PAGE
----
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Oak Leaves

April 13, 2018

opiod speaker

Former Surgeon General of the United States, Vivek Murthy.

Photo Provided


Former Surgeon General Murthy Analyzes Opioid Use in America 


Avis McGovern 


Manchester University heard Vivek Murthy, former Surgeon General of the United States, deliver the annual Harry ’35 and Jeanette Henney Lecture as a VIA on April 2 in Cordier Auditorium.

Former Manchester Trustee Jane E. Henney, a 1969 Manchester grad and nationally recognized public health administrator and academic leader, endowed the Henney Lecture to honor her parents.Murthy’s lecture focused on examining and explaining the opioid crisis in America. Audience members learned how the opioid issue has increased significantly since the year 1999. He explained that more doctors are writing more opioid prescriptions than in years past even though patients may not be in severe pain.

“I did not realize that opioids were such an issue in today’s world,” said India Ulshafer. “Murthy’s lecture really helped me to better understand that even though we live in a society with more opportunity and technology to closely research the amount of opioid dosages that have been distributed, we still are having trouble to combat the issue.”

Murthy did not only give information of the opioid crisis, but also mentioned an outlet for everyone to help reduce the outbreak. He helped to engage statistical information in his lecture by referring to the “Turn the Tide” campaign he runs from his website, turnthetiderx.org.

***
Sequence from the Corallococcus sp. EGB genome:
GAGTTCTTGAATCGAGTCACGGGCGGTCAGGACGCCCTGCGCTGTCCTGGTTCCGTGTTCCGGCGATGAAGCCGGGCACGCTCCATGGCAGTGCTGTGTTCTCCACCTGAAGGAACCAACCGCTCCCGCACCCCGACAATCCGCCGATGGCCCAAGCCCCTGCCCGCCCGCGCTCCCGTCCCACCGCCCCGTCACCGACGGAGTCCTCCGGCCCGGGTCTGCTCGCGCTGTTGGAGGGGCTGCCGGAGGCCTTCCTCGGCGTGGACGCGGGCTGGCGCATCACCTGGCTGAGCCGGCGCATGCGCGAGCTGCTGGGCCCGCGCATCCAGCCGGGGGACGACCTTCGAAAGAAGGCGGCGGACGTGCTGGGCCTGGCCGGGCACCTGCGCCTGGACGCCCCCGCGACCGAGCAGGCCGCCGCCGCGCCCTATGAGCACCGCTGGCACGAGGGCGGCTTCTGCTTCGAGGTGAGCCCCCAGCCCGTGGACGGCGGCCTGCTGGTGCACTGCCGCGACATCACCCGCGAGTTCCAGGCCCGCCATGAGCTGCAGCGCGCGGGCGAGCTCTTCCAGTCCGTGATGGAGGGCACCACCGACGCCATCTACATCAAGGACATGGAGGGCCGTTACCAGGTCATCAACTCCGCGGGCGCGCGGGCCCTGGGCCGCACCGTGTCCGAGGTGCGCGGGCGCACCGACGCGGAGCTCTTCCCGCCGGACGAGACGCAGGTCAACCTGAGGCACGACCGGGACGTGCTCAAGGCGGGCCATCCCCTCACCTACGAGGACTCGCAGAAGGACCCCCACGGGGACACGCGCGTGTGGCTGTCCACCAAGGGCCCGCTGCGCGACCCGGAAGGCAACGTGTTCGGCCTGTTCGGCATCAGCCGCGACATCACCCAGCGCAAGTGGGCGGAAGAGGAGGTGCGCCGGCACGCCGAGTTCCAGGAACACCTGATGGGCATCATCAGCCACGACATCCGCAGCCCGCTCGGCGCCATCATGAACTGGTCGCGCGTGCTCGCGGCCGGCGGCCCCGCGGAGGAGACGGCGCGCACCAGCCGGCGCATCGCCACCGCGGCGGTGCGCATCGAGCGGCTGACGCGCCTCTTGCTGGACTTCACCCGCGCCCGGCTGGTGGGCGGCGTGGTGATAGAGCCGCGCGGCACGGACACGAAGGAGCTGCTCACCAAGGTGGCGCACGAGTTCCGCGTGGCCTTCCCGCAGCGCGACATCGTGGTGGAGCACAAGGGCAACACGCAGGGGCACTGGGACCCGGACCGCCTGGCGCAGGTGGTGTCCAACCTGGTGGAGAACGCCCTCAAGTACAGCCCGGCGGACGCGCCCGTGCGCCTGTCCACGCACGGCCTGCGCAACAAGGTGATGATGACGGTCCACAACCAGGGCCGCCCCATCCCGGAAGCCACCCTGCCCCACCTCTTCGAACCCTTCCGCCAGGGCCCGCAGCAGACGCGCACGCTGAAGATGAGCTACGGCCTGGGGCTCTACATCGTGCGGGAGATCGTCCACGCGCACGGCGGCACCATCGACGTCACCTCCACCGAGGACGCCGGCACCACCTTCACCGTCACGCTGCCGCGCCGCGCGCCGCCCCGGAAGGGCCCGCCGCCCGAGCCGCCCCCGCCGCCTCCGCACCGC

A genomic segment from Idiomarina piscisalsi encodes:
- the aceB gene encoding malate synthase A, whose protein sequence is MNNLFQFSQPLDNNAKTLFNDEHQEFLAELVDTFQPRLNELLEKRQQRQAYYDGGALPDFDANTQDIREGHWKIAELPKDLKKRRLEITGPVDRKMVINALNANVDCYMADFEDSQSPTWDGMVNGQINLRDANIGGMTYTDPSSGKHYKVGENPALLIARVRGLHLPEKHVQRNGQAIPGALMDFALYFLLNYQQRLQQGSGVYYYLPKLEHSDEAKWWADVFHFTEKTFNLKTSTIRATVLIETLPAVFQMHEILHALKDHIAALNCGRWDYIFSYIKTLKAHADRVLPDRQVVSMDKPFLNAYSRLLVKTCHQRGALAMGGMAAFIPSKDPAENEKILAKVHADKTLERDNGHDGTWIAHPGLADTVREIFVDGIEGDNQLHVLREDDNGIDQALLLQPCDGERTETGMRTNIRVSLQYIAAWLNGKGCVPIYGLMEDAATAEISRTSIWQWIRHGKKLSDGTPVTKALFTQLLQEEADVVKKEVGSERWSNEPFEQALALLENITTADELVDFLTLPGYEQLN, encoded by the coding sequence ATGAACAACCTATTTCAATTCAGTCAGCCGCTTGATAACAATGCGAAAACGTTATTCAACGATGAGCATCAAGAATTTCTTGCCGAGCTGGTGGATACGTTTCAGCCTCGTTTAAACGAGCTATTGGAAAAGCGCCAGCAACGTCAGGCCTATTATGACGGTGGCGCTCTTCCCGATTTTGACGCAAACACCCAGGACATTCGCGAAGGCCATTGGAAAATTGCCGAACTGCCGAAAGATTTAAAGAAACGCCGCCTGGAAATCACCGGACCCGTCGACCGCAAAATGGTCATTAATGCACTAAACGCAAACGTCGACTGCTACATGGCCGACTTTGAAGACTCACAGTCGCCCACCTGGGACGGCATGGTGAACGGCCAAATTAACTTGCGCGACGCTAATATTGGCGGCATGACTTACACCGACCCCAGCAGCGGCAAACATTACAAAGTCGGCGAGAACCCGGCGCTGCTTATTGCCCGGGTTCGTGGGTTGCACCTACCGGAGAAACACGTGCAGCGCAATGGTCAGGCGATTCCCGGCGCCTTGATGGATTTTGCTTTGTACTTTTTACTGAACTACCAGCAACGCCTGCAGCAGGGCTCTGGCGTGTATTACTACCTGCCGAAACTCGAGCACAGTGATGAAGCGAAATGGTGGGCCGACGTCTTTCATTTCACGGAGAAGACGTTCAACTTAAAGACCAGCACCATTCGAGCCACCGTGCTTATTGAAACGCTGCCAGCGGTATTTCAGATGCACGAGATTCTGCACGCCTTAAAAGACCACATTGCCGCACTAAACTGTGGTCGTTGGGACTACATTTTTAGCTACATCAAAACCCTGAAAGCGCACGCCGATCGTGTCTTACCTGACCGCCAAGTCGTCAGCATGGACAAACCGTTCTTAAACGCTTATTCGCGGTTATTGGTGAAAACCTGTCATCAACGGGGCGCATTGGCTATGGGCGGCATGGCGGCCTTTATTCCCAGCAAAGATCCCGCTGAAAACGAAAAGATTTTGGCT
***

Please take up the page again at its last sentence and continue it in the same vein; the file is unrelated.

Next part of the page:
“I really liked how Murthy was able to give us his expertise insight on the opioid crisis,” said first year Macyn Lyon. “I think everyone who attended the lecture was able to capture how passionate Vivek Murthy is about finding a solution to dismantling how easy opioids are being distributed. When I was listening to him talk about how addictive opioids can easily become, I was hoping he would mention a way for me to get involved and help. I think hearing about his pledge page really allows students to help make a positive impact on his campaign.”

Murthy’s lecture, while focusing on the issue with opioids, also gave insight on how the problem can be eliminated. He spoke about how people who are feeling typical pain are often going to doctors to get prescribed stronger drugs than they necessarily need. One way to decrease this issue, Murthy explained, is patients assessing themselves before deciding to go to the doctor. Murthy hinted that most light pain that people feel is normal.

He also talked about speaking to colleagues and doctors about diligently looking into the patients’ symptoms before giving them prescription medication that they could possibly be requesting for purposes other than pain. Murthy also touched on the risks of taking more than the recommended amount of dosage which could result in organ damage, or other permanent damage to the body.

“The lecture taught me a lot about opioids,” said first year Than Soe. “Being a student who is looking into studying medicine, I think it is important to note that there is a problem with how often patients are receiving opioids to try and combat pain. Murthy brought a great, professional perspective on how the issue is prevalent in many hospitals and practices.

“Although not everyone here on campus is studying medicine,” she continued, “it is helpful to all of us to know the signs of opioid addiction. Murthy gave an outstanding lecture about how to handle individuals who abuse the opioids given to them and I think that will further help to initiate a change just by hearing how we, as students, can do our part.”

Murthy is currently a professor of internal medicine at Brigham and Women’s Hospital and Harvard Medical School. He continues to work and advocate for the opioid issue on his webpage, where he has posted a pledge letter that is available to the public for signing.